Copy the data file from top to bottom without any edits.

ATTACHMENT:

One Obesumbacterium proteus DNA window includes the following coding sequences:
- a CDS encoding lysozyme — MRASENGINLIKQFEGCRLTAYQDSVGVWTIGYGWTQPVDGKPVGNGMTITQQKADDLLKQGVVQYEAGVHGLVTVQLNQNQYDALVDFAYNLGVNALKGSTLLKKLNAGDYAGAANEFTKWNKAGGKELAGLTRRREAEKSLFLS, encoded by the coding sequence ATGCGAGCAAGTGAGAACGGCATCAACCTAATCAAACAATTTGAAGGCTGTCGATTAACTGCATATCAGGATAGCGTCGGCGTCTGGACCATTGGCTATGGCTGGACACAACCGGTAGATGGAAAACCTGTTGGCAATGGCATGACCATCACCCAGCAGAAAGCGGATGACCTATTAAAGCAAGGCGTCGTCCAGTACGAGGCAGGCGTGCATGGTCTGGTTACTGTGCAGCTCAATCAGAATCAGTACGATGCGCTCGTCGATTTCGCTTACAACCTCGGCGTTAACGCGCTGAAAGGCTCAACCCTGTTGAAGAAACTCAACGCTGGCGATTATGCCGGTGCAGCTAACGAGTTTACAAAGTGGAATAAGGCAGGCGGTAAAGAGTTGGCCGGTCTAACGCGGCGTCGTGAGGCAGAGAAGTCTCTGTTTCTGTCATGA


One Obesumbacterium proteus DNA window includes the following coding sequences:
- a CDS encoding lysozyme — MRASENGINLIKQFEGCRLTAYQDSVGVWTIGYGWTQPVDGKPVGNGMTITQQKADDLLKQGVVQYEAGVHGLVTVQLNQNQYDALVDFAYNLGVNALKGSTLLKKLNAGDYAGAANEFTKWNKAGGKELAGLTRRREAEKSLFLS, encoded by the coding sequence ATGCGAGCAAGTGAGAACGGCATCAACCTAATCAAACAATTTGAAGGCTGTCGATTAACTGCATATCAGGATAGCGTCGGCGTCTGGACCATTGGCTATGGCTGGACACAACCGGTAGATGGAAAACCTGTTGGCAATGGCATGACCATCACCCAGCAGAAAGCGGATGACCTATTAAAGCAAGGCGTCGTCCAGTACGAGGCAGGCGTGCATGGTCTGGTTACTGTGCAGCTCAATCAGAATCAGTACGATGCGCTCGTCGATTTCGCTTACAACCTCGGCGTTAACGCGCTGAAAGGCTCAACCCTGTTGAAGAAACTCAACGCTGGCGATTATGCCGGTGCAGCTAACGAGTTTACAAAGTGGAATAAGGCAGGCGGTAAAGAGTTGGCCGGTCTAACGCGGCGTCGTGAGGCAGAGAAGTCTCTGTTTCTGTCATGA